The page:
Colorado Rights Blog


  • Anthony Martinez is 84-years-old and suffering from renal failure, as well as other serious medical conditions including dementia. He is currently incarcerated in the Sterling Correctional Facility, site of one of Colorado’s largest COVID-19 outbreaks with almost 600 active COVID-19 cases. He and his family are understandably terrified that he will catch the virus and die.

    In the midst of this public health crisis, incarcerated people as vulnerable as Anthony, could and should be immediately released to safely live out their remaining years with family.

    Read more about Anthony Martinez and other at-risk incarcerated people. 

  • Ronald Johnson is pre-diabetic, suffers from asthma and high blood pressure, and regularly uses an inhaler to breathe. His age and respiratory ailments put him at risk of serious illness and death if he contracts COVID-19. With over hundreds of active cases in Colorado’s prisons, his family fears he will not make it out alive. His daughter, Amber, says, “In prison, he can’t protect himself and he can’t social distance. My deep fear is that my dad will die in prison. That is an awful, traumatic reality to consider. My chest is tight just thinking about how quickly it spreads and how vulnerable he is.”

    Governor Hickenlooper shortened his sentence following testimony from family, friends and correctional officers advocating for his early release. Yet, he is still eight years away from parole. While he remains in prison, COVID-19 continues to spread. Ronald’s three siblings, four children and four grandchildren are desperate for his release.

    Read more about Ronald Johnson and other at-risk incarcerated people.

  • Tuesday Olson knew her pregnancy was in trouble and tried to access hospital care as soon as possible. But there was a problem: she was in jail. This is her story.
  • It’s time to end the death penalty in Colorado. Family members who lost loved ones to murder speak out against an unjust and broken system.


Suspected Victims of Child Abuse Shackled, Jailed, and Treated like Criminals, ACLU Charges in Federal Lawsuit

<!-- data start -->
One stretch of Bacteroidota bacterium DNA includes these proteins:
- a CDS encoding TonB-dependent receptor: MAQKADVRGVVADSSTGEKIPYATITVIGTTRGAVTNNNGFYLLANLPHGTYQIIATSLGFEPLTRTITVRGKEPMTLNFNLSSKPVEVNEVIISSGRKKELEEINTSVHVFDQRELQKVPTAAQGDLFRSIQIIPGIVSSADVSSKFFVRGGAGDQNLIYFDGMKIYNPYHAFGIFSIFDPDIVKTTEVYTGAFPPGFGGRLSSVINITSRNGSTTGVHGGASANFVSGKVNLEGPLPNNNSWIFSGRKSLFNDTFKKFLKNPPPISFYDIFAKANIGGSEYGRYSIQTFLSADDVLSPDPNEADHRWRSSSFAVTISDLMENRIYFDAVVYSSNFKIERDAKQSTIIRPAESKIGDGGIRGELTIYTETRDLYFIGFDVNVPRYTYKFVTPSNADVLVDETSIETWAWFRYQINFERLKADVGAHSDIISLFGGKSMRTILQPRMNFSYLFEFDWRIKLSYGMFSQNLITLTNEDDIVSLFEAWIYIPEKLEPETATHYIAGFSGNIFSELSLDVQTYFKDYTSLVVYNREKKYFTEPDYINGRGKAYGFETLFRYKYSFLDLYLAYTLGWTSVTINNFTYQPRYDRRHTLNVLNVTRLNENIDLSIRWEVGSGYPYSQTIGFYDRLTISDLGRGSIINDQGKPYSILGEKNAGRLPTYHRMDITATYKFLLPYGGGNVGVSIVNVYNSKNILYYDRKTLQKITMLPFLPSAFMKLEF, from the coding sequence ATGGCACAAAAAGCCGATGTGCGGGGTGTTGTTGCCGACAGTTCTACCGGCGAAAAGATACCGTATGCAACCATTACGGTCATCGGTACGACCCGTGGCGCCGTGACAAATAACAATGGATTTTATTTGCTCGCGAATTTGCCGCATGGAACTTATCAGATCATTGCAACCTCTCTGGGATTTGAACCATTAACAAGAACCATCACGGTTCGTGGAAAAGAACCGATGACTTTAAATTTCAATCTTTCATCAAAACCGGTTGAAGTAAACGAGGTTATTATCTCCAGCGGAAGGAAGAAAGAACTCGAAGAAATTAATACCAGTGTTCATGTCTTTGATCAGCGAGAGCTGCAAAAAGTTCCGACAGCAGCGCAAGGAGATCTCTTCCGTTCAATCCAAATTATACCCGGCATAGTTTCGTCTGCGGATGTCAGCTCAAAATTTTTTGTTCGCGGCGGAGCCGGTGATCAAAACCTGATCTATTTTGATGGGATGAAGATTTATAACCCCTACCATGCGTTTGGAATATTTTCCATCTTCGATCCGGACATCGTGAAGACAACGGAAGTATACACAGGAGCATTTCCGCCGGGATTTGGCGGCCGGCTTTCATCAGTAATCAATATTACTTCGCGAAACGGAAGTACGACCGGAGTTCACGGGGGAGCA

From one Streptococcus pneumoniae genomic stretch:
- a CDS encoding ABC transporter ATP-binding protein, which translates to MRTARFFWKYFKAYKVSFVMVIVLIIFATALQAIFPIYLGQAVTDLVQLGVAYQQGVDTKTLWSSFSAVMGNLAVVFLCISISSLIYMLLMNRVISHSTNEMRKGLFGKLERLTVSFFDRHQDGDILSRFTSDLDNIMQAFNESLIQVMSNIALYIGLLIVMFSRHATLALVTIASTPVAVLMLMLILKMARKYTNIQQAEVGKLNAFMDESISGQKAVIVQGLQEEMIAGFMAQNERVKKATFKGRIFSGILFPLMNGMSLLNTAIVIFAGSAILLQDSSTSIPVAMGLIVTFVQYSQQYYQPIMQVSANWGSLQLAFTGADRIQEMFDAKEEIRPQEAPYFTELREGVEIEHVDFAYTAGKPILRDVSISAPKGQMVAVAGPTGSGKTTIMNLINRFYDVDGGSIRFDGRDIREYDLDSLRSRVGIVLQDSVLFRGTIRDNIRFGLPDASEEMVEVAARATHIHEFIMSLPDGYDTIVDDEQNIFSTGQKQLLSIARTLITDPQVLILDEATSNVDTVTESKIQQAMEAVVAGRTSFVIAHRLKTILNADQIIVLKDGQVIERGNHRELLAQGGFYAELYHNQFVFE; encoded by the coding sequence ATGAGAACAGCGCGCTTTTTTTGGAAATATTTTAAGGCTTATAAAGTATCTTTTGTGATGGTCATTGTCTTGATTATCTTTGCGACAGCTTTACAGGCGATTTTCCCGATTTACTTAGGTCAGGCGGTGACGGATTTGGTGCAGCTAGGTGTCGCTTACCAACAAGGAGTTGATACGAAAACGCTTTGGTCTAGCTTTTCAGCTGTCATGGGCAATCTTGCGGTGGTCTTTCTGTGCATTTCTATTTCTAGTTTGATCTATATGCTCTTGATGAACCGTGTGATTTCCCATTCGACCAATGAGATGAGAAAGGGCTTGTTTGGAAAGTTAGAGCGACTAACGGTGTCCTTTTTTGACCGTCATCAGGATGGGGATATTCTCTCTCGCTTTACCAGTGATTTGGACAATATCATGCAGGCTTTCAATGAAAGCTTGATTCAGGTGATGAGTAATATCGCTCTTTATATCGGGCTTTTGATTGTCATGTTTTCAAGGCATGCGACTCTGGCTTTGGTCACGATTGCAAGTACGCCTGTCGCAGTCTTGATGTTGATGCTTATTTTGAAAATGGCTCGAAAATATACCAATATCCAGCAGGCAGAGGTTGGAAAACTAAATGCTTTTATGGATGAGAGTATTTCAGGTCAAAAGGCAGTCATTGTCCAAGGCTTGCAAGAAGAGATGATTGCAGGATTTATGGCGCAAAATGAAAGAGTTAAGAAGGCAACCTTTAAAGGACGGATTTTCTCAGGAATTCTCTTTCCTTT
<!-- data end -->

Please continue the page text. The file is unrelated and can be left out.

August 8, 2001

In a lawsuit filed in federal court today, the American Civil Liberties Union Foundation of Colorado (ACLU) alleged that contractors providing services to the Colorado Division of Youth Corrections mistreated two young suspected victims of child abuse who were unjustly imprisoned last year for seven days, denied visits and the right to telephone family members, and were paraded through the Denver airport and other public places on multiple occasions while shackled with leg chains and handcuffs that were sometimes so tight they caused physical injury.


"These young children, who were 15 and 12 at the time, were held in temporary protective custody because they were suspected victims of child abuse that reportedly occurred eight years earlier," said Rich Gabriel, of Holme Roberts and Owen, who filed the case as an ACLU cooperating attorney. "Instead of providing the protection the law requires, these state contractors treated these innocent children like common criminals, even though they had done nothing wrong and had never even been accused of doing anything wrong."


The children, who had lived in Oregon in the early 1990s, had been living in Denver with their parents and grandparents, who are long-time Denver residents. According to the complaint, Denver police arrived at the family home in the early morning hours of August 8, 2000. They woke the children from their beds, took them into custody, and arrested the children's parents on an eight-year-old Oregon warrant that charged them with child molesting, a charge that has since been dropped.